21 November 2018 | West and South West England
These litter pickers came together to clean up their streets.
They are the community group who came together to clean up their local area after becoming sick of seeing growing piles of rubbish.
Clean Our Patch was founded by El Clarke and her husband Ashton Samuels, 32, after they moved to Plymouth. “We quickly became quite upset and fed up with the amount of litter that was on the streets near our home,” says El. The couple, who believe that the problems stem from a mix of social and economic issues, also believe this was a chance for the whole community to come together.
“We wanted to encourage community spirit and set an example to people around us so that we could create a cleaner, safer environment for ourselves and the next generation,” says El, 33.
And that’s definitely happened, as El explains their youngest member is just three, whilst their oldest is 81.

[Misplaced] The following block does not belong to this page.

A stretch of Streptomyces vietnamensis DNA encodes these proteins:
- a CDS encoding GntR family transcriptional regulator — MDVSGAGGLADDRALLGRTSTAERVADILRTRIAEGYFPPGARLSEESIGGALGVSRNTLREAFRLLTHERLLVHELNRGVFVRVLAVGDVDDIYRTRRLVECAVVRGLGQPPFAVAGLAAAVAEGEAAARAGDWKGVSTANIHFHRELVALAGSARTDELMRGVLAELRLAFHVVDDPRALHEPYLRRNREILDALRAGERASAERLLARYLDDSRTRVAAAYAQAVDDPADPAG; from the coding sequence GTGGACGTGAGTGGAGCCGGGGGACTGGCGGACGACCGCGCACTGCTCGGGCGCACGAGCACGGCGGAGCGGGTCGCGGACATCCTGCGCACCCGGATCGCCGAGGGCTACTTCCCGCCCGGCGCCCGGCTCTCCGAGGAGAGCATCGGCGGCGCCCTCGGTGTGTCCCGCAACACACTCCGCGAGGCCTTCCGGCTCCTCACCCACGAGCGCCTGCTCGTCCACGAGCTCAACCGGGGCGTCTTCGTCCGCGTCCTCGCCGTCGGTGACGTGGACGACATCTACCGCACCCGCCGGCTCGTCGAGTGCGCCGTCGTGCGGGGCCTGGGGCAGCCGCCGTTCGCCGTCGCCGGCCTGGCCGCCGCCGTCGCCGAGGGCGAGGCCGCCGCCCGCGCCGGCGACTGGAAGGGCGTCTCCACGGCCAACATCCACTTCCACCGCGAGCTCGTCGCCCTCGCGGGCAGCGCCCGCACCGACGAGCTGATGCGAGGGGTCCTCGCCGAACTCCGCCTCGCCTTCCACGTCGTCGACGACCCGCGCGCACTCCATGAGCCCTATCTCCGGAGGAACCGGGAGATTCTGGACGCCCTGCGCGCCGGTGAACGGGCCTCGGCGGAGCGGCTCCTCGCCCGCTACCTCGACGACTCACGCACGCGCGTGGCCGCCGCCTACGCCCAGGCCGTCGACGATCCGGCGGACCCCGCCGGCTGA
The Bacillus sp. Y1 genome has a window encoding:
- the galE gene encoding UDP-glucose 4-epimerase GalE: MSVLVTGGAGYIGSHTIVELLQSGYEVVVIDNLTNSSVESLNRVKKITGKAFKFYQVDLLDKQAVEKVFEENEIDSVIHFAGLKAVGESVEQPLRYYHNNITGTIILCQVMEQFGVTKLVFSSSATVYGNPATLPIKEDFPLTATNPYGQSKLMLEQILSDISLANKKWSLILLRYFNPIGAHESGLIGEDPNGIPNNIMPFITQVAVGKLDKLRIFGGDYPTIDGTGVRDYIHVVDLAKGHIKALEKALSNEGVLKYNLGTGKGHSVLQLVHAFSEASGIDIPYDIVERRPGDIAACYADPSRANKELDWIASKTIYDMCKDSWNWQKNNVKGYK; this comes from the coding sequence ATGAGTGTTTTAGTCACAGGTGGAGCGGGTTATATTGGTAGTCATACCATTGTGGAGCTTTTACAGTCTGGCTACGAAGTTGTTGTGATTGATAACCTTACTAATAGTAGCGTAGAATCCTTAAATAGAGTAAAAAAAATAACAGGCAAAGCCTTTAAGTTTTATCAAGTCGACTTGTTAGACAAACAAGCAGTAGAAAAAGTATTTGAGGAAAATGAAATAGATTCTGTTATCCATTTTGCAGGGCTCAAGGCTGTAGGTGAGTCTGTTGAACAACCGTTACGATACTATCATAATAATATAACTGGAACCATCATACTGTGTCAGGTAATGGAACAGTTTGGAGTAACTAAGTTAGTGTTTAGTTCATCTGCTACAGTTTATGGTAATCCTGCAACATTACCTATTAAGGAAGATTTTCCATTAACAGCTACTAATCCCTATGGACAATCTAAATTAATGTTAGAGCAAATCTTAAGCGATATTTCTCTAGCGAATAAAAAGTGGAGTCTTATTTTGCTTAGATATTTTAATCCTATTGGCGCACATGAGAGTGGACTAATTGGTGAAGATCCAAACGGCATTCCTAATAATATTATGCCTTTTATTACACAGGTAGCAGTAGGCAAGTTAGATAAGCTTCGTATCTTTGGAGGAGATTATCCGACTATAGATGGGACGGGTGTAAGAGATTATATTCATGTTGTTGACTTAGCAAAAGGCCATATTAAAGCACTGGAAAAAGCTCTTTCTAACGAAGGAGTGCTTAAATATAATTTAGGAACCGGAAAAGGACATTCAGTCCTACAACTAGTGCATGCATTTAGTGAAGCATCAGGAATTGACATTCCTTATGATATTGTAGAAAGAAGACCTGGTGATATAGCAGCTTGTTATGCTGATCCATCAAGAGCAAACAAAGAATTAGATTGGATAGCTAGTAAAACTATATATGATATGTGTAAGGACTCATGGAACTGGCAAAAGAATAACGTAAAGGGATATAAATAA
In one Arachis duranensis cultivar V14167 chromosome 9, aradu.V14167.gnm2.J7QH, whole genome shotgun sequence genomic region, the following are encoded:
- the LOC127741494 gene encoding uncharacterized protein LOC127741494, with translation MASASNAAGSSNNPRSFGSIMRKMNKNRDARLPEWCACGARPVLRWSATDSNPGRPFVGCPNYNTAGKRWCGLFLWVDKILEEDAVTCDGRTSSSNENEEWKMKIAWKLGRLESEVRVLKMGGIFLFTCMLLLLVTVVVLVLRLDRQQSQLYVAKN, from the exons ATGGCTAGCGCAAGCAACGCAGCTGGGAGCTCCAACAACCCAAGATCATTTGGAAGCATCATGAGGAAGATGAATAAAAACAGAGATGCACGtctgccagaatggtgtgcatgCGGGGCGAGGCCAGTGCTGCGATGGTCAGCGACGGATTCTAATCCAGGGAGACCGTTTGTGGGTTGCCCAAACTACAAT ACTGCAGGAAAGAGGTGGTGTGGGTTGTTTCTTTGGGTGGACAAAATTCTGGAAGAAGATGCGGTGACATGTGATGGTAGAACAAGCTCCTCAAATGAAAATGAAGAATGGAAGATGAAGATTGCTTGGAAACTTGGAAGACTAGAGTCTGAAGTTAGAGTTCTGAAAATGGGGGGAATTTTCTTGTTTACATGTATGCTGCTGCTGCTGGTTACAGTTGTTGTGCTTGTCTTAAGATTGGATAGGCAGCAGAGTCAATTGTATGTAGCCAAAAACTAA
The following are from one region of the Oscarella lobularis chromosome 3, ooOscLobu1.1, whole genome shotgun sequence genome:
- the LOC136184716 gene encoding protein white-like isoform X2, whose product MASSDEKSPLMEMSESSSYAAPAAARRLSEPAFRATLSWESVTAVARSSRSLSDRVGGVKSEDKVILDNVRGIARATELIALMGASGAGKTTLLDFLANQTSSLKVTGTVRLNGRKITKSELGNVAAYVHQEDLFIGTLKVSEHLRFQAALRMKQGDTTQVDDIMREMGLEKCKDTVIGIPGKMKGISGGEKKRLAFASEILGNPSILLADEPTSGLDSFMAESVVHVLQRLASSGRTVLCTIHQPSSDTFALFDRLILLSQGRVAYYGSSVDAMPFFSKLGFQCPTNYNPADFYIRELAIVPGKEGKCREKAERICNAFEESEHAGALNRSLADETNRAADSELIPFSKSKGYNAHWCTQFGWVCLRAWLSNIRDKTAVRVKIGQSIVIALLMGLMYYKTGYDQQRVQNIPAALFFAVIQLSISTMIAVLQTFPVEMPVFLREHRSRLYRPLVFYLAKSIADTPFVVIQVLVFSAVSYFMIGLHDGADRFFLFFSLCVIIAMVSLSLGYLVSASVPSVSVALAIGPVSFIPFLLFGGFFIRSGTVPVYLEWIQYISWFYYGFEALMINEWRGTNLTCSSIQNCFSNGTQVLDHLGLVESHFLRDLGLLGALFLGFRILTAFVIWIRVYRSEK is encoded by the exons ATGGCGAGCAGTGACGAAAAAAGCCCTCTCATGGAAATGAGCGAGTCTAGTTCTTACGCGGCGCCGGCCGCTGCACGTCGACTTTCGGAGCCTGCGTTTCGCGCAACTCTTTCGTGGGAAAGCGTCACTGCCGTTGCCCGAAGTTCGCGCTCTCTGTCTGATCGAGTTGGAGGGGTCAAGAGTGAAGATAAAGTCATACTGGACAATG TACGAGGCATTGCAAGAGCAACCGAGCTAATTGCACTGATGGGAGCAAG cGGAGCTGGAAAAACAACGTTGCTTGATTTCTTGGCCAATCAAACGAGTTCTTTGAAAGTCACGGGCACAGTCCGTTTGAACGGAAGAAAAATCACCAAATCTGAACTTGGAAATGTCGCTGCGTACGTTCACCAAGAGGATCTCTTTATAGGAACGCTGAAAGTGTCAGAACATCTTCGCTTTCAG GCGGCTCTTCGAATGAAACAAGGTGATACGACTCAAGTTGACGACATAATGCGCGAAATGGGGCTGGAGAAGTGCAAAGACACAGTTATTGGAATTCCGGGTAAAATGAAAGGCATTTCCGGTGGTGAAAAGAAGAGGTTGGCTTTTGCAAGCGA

Passports, safes, bank cards… these are just some of the things a group of community litter pickers have discovered while trying to keep the streets cleaner around their homes.
“The group brings people together and can help combat loneliness – this might be the only time a member comes out for example. And it encourages new and special friendships too,” she adds. “And we have members with complex autism and some who are in wheelchairs – everyone just mucks in and it’s lovely watching them doing it with a smile on their face.”
The group tends to stick to urban areas and are contacted by people messaging them on Facebook, asking them to come and sort out a particular area.
“I call them my litter parties,” El smiles. As a thank you, they arrange family days at the beach to express gratitude to the volunteers, as well as picnics and barbecues. “We’ve had children who’ve never been to the beach feel sand under their feet for the first time, which is lovely to see,” she adds.
Since March, the group has collected 10.5 tonnes of waste, an incredible achievement, and they’re currently in the process of trying to raise funds for some high-vis vests and pickers – at the moment they borrow them from the local council. Clean Our Patch are a great example of where people, and the communities they live in, can thrive together.
“We hope the group grows and grows,” El smiles. So what is the biggest litter challenge El faces?
“Cigarette butts,” she says. “They’re the bane of my life.”